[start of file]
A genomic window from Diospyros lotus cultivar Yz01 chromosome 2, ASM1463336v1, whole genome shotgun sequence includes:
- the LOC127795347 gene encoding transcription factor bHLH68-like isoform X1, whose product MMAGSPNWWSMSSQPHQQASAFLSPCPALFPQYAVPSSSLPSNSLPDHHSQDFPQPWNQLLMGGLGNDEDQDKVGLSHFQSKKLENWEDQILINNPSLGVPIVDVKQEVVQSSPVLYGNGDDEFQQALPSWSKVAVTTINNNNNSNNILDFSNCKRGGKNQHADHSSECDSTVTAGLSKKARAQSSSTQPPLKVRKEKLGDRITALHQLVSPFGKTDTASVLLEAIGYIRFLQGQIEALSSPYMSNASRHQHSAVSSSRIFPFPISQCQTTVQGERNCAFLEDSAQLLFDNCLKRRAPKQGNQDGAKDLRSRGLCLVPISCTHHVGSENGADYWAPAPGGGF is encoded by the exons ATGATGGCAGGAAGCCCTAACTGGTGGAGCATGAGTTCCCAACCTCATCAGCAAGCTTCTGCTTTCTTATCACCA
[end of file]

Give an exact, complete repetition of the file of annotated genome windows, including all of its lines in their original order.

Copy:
A genomic window from Diospyros lotus cultivar Yz01 chromosome 2, ASM1463336v1, whole genome shotgun sequence includes:
- the LOC127795347 gene encoding transcription factor bHLH68-like isoform X1, whose product MMAGSPNWWSMSSQPHQQASAFLSPCPALFPQYAVPSSSLPSNSLPDHHSQDFPQPWNQLLMGGLGNDEDQDKVGLSHFQSKKLENWEDQILINNPSLGVPIVDVKQEVVQSSPVLYGNGDDEFQQALPSWSKVAVTTINNNNNSNNILDFSNCKRGGKNQHADHSSECDSTVTAGLSKKARAQSSSTQPPLKVRKEKLGDRITALHQLVSPFGKTDTASVLLEAIGYIRFLQGQIEALSSPYMSNASRHQHSAVSSSRIFPFPISQCQTTVQGERNCAFLEDSAQLLFDNCLKRRAPKQGNQDGAKDLRSRGLCLVPISCTHHVGSENGADYWAPAPGGGF is encoded by the exons ATGATGGCAGGAAGCCCTAACTGGTGGAGCATGAGTTCCCAACCTCATCAGCAAGCTTCTGCTTTCTTATCACCA